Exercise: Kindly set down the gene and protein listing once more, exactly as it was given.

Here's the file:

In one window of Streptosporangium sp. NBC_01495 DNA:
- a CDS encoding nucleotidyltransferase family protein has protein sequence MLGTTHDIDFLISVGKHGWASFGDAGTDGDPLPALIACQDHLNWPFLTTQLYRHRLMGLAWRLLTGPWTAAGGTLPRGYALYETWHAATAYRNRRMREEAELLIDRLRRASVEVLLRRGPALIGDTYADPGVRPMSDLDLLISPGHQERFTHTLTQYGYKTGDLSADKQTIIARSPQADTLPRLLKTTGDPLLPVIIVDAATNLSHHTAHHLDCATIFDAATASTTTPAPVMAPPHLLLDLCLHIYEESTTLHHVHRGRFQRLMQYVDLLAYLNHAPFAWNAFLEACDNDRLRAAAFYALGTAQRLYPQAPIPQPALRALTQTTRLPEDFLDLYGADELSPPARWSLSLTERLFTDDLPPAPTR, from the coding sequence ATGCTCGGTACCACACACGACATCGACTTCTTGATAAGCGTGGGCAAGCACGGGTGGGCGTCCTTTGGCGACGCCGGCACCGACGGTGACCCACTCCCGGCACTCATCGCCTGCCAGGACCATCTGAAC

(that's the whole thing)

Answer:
In one window of Streptosporangium sp. NBC_01495 DNA:
- a CDS encoding nucleotidyltransferase family protein has protein sequence MLGTTHDIDFLISVGKHGWASFGDAGTDGDPLPALIACQDHLNWPFLTTQLYRHRLMGLAWRLLTGPWTAAGGTLPRGYALYETWHAATAYRNRRMREEAELLIDRLRRASVEVLLRRGPALIGDTYADPGVRPMSDLDLLISPGHQERFTHTLTQYGYKTGDLSADKQTIIARSPQADTLPRLLKTTGDPLLPVIIVDAATNLSHHTAHHLDCATIFDAATASTTTPAPVMAPPHLLLDLCLHIYEESTTLHHVHRGRFQRLMQYVDLLAYLNHAPFAWNAFLEACDNDRLRAAAFYALGTAQRLYPQAPIPQPALRALTQTTRLPEDFLDLYGADELSPPARWSLSLTERLFTDDLPPAPTR, from the coding sequence ATGCTCGGTACCACACACGACATCGACTTCTTGATAAGCGTGGGCAAGCACGGGTGGGCGTCCTTTGGCGACGCCGGCACCGACGGTGACCCACTCCCGGCACTCATCGCCTGCCAGGACCATCTGAAC